AYR, United Kingdom — Scottish golf courses owned by President Donald Trump’s businesses stand to benefit from more than a million dollars of taxpayer money, as part of a coronavirus relief program run by the Scottish government, according to local government officials and an executive at one of Trump’s companies.
The financial relief is aimed at helping the country’s tourism and leisure industries hurt by the coronavirus pandemic downturn.
The Trump Organization owns a 45-hole golf resort in Turnberry, a famed course on Scotland’s windy west coast, and a smaller course and hotel north of Aberdeenshire, called Trump International Scotland.
Restrictions prompted by the coronavirus have forced stores and sports facilities to close across Scotland and the rest of Britain. The Scottish government has offered financial aid to affected businesses in the form of tax relief designed to boost the tourism and the hospitality sectors.
Kenny Ross, a spokesperson for the South Ayrshire Council, one of the two local authorities responsible for administering that tax relief in the area, confirmed to NBC News that the council was currently undertaking an exercise “to award this relief to all eligible businesses, which will include Trump Turnberry.”
Since the 1990s, Scotland has had its own Legislature, separate from the United Kingdom’s Parliament in London.
Scottish lawmakers have the responsibility for delivering specific public services and passing legislation in the fiscal sphere. Both the Scottish and the British governments have taken measures to support businesses hit by the coronavirus shutdowns.
Trump’s business in Scotland could receive around 900,000 pounds ($1.14 million) in tax relief from the Scottish government program, based on NBC News calculations, after publicly available appraisal figures for the two golf businesses were entered into a Scottish government website.
Neither Trump International nor Trump Turnberry have made a profit in the last five years, according to public records at Companies House, a government body that registers company information.
The bailout was first reported by The Guardian newspaper.
When asked whether taxpayers would be helping to bail out Trump’s businesses, Derek Watson, a spokesperson for the Scottish government said the government was supporting all businesses across Scotland.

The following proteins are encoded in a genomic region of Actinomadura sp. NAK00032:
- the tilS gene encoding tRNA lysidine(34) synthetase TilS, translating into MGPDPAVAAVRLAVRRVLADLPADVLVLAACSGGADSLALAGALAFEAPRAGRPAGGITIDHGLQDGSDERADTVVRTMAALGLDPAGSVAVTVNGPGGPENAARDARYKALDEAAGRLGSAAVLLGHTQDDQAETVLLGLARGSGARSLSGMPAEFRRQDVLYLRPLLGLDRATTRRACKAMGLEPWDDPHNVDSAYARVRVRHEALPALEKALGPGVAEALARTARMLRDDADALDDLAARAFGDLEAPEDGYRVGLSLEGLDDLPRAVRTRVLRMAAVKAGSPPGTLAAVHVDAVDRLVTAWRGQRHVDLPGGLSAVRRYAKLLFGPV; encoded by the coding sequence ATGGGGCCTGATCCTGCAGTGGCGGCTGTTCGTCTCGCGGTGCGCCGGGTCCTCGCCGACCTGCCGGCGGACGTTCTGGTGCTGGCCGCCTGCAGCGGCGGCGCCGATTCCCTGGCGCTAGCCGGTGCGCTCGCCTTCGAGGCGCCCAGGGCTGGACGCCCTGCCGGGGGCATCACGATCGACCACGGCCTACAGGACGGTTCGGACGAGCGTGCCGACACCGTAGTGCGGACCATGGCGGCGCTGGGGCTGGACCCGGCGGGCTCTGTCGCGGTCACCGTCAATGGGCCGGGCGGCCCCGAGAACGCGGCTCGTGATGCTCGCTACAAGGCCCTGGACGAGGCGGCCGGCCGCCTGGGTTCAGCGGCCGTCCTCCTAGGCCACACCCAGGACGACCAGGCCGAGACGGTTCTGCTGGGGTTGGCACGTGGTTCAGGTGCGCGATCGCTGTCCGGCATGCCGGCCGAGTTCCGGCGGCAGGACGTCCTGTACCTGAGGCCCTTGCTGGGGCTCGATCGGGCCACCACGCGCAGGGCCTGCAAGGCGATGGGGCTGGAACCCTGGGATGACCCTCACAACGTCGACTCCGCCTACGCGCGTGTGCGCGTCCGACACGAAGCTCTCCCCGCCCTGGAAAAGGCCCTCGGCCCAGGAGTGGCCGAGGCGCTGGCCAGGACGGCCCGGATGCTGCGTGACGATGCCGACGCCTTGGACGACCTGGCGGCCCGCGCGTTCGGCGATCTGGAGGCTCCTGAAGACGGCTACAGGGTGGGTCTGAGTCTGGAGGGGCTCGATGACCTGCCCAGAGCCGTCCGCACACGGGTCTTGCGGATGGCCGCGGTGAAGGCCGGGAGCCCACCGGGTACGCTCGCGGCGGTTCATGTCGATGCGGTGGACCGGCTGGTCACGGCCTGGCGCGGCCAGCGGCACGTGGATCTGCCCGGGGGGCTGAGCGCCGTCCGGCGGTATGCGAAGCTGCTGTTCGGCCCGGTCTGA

He said it was “for local authorities to determine eligibility for rates relief, based on Scottish government legislation.”
White House officials were not immediately available for comment.
Trump was most recently in Scotland to play a round of golf at his Turnberry resort in July 2018, following his first official state visit to the U.K., which included tea with Queen Elizabeth II. Trump often plays golf at his resorts in Florida and Virginia.
Trump resigned as a director of the Turnberry business when he took office in January 2017, according to Reuters.
A $3 trillion coronavirus spending plan, passed by Congress in late March, specifically prohibited Trump or any of his family members from receiving any of its associated benefits.
Trump’s Scottish business did not explicitly confirm the amount of tax benefit the company would receive from the government, nor did it comment on how badly affected the company had been by the pandemic.
But Sarah Malone, an executive vice president of Trump International Scotland, said “the government rate relief is not applied for, it is granted automatically to those affected.”
“The government schemes are designed to protect jobs and businesses affected by this worldwide crisis and to provide financial support to individuals unable to work,” she said in a statement.
Trump reshared a tweet that his son Eric sent early Thursday, announcing that the Trump Doral resort in Miami would be reopening later this month. The president noted that the Trump family had not asked the federal government for any funds.